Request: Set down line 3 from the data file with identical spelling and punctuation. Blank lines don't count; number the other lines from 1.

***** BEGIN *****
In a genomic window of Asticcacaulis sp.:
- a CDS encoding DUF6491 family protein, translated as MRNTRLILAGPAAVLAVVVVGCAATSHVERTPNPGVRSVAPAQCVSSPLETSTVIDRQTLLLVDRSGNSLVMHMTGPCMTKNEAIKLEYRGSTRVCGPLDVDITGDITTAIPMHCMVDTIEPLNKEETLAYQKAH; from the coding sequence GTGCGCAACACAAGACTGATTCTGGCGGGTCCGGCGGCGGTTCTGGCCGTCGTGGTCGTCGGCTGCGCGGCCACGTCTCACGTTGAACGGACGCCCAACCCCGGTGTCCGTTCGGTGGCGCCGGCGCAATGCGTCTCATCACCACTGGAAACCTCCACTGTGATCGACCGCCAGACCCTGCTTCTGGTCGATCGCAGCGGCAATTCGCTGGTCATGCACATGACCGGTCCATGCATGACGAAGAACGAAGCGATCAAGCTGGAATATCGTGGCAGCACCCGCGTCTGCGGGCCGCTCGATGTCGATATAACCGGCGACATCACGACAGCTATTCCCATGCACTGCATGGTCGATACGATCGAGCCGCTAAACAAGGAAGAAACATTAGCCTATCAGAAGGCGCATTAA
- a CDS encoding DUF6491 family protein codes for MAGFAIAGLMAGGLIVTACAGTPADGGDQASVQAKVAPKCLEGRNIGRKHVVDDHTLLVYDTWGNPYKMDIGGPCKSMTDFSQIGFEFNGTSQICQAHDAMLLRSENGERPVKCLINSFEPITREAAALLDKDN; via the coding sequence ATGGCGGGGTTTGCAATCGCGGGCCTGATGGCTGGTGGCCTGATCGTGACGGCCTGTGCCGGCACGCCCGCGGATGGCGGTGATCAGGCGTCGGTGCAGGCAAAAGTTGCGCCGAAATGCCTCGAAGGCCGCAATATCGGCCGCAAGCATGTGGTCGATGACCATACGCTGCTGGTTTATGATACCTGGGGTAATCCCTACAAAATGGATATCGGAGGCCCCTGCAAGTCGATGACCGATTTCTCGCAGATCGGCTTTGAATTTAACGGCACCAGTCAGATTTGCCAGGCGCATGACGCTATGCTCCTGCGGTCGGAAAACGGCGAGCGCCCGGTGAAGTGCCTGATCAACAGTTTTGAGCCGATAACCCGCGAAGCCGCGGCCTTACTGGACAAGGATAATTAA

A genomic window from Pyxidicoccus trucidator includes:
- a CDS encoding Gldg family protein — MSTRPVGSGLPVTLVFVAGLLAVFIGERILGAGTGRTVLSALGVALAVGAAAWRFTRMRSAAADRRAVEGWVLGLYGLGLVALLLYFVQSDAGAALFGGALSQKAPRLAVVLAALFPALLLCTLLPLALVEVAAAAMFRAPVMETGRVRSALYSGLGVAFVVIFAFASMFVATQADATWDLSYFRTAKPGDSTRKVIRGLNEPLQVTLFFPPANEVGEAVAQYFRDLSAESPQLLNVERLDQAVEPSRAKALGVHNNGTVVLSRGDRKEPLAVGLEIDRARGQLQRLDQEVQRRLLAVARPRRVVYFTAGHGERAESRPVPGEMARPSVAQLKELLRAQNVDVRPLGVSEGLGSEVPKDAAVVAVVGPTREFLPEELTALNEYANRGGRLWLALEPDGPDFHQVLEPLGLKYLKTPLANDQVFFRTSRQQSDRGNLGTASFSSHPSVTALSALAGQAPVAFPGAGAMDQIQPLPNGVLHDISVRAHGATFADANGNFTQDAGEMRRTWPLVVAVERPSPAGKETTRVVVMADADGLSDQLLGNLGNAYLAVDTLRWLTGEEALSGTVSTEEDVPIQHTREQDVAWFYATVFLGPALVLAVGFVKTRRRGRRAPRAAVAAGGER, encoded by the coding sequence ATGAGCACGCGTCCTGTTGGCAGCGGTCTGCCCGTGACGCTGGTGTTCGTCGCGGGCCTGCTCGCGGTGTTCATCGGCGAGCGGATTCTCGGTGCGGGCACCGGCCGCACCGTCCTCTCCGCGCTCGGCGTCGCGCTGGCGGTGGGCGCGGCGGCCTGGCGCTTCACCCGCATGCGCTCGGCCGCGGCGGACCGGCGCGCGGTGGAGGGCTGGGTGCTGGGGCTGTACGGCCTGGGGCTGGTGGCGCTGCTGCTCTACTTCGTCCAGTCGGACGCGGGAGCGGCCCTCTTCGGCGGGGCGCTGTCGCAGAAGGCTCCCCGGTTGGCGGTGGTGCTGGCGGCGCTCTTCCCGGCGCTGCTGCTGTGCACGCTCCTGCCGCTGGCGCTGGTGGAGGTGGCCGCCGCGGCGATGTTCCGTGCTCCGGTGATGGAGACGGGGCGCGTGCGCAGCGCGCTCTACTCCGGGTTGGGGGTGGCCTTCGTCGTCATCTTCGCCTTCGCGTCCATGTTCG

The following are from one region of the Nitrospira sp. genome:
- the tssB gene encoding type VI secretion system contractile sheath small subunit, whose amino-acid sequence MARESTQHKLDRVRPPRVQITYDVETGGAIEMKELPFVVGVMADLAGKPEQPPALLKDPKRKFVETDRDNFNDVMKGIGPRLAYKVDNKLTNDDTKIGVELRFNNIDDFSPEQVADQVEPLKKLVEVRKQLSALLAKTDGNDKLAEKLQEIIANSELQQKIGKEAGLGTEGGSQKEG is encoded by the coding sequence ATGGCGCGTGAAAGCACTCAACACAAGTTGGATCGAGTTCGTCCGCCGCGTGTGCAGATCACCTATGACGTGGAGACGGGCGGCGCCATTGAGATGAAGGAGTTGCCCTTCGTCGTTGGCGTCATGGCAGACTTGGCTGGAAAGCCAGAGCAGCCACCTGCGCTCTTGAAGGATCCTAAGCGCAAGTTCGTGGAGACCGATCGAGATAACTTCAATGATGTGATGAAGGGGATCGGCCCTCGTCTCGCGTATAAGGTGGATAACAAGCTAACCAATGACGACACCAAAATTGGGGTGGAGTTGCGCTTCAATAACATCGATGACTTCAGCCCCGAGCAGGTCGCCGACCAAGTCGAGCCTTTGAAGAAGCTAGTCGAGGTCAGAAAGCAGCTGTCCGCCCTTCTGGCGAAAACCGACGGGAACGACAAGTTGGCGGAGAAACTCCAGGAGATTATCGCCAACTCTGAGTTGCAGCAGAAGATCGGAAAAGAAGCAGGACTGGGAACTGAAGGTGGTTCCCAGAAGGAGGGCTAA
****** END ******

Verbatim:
- a CDS encoding DUF6491 family protein codes for MAGFAIAGLMAGGLIVTACAGTPADGGDQASVQAKVAPKCLEGRNIGRKHVVDDHTLLVYDTWGNPYKMDIGGPCKSMTDFSQIGFEFNGTSQICQAHDAMLLRSENGERPVKCLINSFEPITREAAALLDKDN; via the coding sequence ATGGCGGGGTTTGCAATCGCGGGCCTGATGGCTGGTGGCCTGATCGTGACGGCCTGTGCCGGCACGCCCGCGGATGGCGGTGATCAGGCGTCGGTGCAGGCAAAAGTTGCGCCGAAATGCCTCGAAGGCCGCAATATCGGCCGCAAGCATGTGGTCGATGACCATACGCTGCTGGTTTATGATACCTGGGGTAATCCCTACAAAATGGATATCGGAGGCCCCTGCAAGTCGATGACCGATTTCTCGCAGATCGGCTTTGAATTTAACGGCACCAGTCAGATTTGCCAGGCGCATGACGCTATGCTCCTGCGGTCGGAAAACGGCGAGCGCCCGGTGAAGTGCCTGATCAACAGTTTTGAGCCGATAACCCGCGAAGCCGCGGCCTTACTGGACAAGGATAATTAA